Interview: Elaine Stritch

ELAINESTRITCHcropped_op_772x704Broadway legend Elaine Stritch’s 2006 cabaret show “At Home at the Carlyle…Again” marked her return to the legendary New York venue Café Carlyle following the success of her standing room only engagements there in 2005.  With her longtime music director Rob Bowman leading a six-piece band, Ms. Stritch again commuted to work—three flights down from her residence in the Carlyle Hotel—to entertain audiences with songs and stories from her remarkable career. 

Stritch is most famous today for her wildly successful auto-biographical theater piece Elaine Stritch At Liberty,  which won a Tony Award and two Drama Desk Awards when it moved to Broadway. She toured the show across the country, ending in San Francisco.

All that aside, what has she been up to? “I’ve done some benefits,” she ruminates, “Mostly benefits, actually—and preparing for the next club act. This club act business is very serious, it’s a very hard job and as soon as you stop one, and if you’re booked for the next year, you’d better start working on the next one pretty soon. I am ready: I’ve written the act, honey. It’ll be finished, it opens September 12. I started working on this way back in April.”

It’s not that she doesn’t enjoy working in cabaret, but it’s still “a challenge more than it is enjoyment,” she says. “Most of the work I do is a challenge; it’s not my idea of having a good time. What is my idea of having a good time? I’m not quite sure, these days. My good time really is in my work I guess, but really more of a satisfying time than a ‘good’ time. The only kind of time I know how to have. I want to work and I don’t want to work.

“The bottom line,” she continues, “is last year was the first time I’ve done this and I think it’s the hardest form of entertainment there is. And next year I hope it’s a little easier, I hope that the work I did last year will pay off this year. I mean, I don’t want a person coming to see me thinking this is hard labor, and that I’m not enjoying it, that’s not true, I love to entertain people. But I think cabaret is the hardest medium there is, no two ways about it. The theatre is as twice as easy as this, making movies or television is a cinch compared to this. I think it’s because you’re in very close contact with these people. And also your competition is a double scotch. I know all about drinking—and that’s a lot of fun! So I have to be awful good to top the bill in that department, it’s the strongest competition in the world, really stiff competition and you have to be very entertaining. This is not a piano bar!”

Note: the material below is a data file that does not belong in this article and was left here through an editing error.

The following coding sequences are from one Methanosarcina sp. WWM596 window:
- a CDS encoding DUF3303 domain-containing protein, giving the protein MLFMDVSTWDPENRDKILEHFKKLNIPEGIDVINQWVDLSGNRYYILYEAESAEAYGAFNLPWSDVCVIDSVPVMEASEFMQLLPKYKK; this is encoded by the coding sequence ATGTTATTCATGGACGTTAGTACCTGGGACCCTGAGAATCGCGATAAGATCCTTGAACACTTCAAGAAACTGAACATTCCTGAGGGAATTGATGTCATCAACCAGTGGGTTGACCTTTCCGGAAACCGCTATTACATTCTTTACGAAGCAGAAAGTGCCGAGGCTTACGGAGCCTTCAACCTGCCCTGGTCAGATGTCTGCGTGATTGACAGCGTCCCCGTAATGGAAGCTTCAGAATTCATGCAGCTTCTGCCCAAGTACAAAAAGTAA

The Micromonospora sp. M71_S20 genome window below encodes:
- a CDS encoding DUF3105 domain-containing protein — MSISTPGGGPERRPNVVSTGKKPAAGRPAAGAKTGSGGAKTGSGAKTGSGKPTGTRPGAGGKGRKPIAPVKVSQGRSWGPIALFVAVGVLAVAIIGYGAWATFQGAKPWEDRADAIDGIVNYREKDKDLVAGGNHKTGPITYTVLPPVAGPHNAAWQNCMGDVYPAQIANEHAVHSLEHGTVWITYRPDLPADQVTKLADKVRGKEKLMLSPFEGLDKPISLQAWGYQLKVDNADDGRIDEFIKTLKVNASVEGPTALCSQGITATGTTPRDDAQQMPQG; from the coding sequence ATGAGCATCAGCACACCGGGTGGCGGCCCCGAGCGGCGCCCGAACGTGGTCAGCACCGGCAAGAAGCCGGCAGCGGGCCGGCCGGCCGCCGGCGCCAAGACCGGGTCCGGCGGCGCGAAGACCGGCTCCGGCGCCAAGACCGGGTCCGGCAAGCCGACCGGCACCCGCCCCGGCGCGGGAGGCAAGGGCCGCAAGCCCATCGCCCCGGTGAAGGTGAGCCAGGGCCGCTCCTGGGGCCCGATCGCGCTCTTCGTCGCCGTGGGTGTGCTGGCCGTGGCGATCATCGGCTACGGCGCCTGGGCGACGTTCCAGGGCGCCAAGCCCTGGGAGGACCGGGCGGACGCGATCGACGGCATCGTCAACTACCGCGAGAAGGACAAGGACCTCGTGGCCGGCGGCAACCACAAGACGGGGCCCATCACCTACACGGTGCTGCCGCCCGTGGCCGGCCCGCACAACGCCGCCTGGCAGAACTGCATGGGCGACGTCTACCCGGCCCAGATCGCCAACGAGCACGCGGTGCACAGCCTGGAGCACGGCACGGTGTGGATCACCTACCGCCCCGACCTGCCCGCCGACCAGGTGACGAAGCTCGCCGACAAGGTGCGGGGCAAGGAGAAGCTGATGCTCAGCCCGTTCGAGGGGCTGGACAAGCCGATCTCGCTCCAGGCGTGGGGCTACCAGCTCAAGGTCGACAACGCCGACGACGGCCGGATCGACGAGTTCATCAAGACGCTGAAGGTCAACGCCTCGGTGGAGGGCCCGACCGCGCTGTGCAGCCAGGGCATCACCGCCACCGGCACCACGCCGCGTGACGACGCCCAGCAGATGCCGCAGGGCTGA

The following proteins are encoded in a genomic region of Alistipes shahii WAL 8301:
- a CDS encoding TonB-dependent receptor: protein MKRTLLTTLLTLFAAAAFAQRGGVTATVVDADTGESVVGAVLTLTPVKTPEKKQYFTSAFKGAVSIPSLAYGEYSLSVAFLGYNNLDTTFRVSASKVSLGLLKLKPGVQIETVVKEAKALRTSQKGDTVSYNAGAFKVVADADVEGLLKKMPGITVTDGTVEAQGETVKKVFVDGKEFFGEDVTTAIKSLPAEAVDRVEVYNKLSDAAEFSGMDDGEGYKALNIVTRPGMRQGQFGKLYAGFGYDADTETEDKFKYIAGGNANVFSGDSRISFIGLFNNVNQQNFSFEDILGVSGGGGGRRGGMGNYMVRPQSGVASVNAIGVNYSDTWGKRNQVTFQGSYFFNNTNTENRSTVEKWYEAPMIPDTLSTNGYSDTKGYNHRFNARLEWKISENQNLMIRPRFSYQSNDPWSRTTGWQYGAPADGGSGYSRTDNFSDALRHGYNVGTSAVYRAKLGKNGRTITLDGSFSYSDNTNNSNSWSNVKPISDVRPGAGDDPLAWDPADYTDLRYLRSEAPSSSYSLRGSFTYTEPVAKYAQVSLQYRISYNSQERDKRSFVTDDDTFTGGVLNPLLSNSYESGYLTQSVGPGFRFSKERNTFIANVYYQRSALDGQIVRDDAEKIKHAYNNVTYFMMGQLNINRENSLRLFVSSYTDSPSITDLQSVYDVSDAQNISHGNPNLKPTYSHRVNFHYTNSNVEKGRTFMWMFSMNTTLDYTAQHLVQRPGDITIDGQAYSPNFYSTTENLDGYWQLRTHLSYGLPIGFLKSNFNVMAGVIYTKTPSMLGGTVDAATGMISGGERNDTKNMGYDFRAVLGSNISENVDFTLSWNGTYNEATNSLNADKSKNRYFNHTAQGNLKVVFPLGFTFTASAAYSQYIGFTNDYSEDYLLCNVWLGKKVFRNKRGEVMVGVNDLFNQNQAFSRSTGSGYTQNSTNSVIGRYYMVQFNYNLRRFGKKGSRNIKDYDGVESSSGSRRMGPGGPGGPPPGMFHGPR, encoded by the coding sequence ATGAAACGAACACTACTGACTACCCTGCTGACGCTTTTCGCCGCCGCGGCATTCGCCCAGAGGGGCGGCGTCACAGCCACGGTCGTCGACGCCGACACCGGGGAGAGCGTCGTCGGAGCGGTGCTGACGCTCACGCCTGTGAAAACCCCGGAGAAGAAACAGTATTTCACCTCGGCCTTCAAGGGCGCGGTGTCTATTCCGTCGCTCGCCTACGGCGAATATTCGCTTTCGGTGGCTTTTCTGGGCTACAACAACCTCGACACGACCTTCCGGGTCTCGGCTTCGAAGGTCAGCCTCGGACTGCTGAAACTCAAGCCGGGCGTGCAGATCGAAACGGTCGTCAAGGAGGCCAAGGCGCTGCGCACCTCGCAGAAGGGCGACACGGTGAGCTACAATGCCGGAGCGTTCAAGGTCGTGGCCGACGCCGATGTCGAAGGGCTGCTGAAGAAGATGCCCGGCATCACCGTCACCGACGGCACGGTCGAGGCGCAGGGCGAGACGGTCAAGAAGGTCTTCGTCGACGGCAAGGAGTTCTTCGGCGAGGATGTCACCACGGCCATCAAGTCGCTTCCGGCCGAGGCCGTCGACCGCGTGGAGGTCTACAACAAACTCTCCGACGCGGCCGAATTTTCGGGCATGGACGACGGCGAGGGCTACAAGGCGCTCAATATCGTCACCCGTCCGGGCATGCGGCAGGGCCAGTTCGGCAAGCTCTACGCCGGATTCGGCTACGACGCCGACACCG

She’s “not working on the new Noel Coward show yet, it’s just—it’s not even definite, but yes, I’m interested in doing it. In my act there’s always a song by Noel. But that has nothing to do with the London show, honey, my cabaret act was written long before they even approached me about doing the show in London. No, how would it, how could it? I just happen to be singing a song that Noel Coward wrote in the act, but that would be par for the course with me,” she laughs. “I’m closely associated with Noel Coward, did a lot of his material, so when I’m getting an act together I always think of him, because it’s so right for cabaret.”

Did she have any sense of the gay world that Coward came out of? “Well worldly matters like that weren’t so worldly when I was a kid. You think about it yourself. It’s a long time ago. I mean nobody was taking about homosexuality as freely as they are today. So I wasn’t aware of it, because it wasn’t out there. My relationship with Noel had nothing to do with that. He was an artist, a writer and he wanted me to do some material of his, it had nothing to do with his sexual preference. No, there was nothing about him that suggested anything that would—to me—in any way—” she trails off, searching for what she’s trying to say. Then she returns with: “No, he was a writer and an artist. I wasn’t thinking about his sexual preference at the time, you know what I mean? You’re telling me that you write for a gay publication. That sort of thing was not happening when I was working with Noel Coward. You know he didn’t say I’m Noel Coward and I’ve written a gay musical. You know what I mean?”

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